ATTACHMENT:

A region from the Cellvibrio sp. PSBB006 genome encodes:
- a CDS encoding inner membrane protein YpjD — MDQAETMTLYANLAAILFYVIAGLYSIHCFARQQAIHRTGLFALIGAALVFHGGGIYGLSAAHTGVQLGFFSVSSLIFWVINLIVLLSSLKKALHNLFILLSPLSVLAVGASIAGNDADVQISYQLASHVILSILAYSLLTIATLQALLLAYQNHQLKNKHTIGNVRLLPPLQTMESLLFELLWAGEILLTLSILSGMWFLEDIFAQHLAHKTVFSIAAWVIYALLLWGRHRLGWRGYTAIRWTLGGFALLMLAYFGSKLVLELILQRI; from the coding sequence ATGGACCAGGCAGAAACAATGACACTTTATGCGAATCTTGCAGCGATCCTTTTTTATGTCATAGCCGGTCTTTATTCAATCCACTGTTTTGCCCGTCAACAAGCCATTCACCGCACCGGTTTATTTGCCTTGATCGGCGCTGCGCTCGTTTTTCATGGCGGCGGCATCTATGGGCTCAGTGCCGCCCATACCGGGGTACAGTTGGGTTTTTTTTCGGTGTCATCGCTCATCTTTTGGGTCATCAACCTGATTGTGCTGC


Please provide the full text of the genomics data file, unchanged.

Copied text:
A region from the Cellvibrio sp. PSBB006 genome encodes:
- a CDS encoding inner membrane protein YpjD — MDQAETMTLYANLAAILFYVIAGLYSIHCFARQQAIHRTGLFALIGAALVFHGGGIYGLSAAHTGVQLGFFSVSSLIFWVINLIVLLSSLKKALHNLFILLSPLSVLAVGASIAGNDADVQISYQLASHVILSILAYSLLTIATLQALLLAYQNHQLKNKHTIGNVRLLPPLQTMESLLFELLWAGEILLTLSILSGMWFLEDIFAQHLAHKTVFSIAAWVIYALLLWGRHRLGWRGYTAIRWTLGGFALLMLAYFGSKLVLELILQRI; from the coding sequence ATGGACCAGGCAGAAACAATGACACTTTATGCGAATCTTGCAGCGATCCTTTTTTATGTCATAGCCGGTCTTTATTCAATCCACTGTTTTGCCCGTCAACAAGCCATTCACCGCACCGGTTTATTTGCCTTGATCGGCGCTGCGCTCGTTTTTCATGGCGGCGGCATCTATGGGCTCAGTGCCGCCCATACCGGGGTACAGTTGGGTTTTTTTTCGGTGTCATCGCTCATCTTTTGGGTCATCAACCTGATTGTGCTGC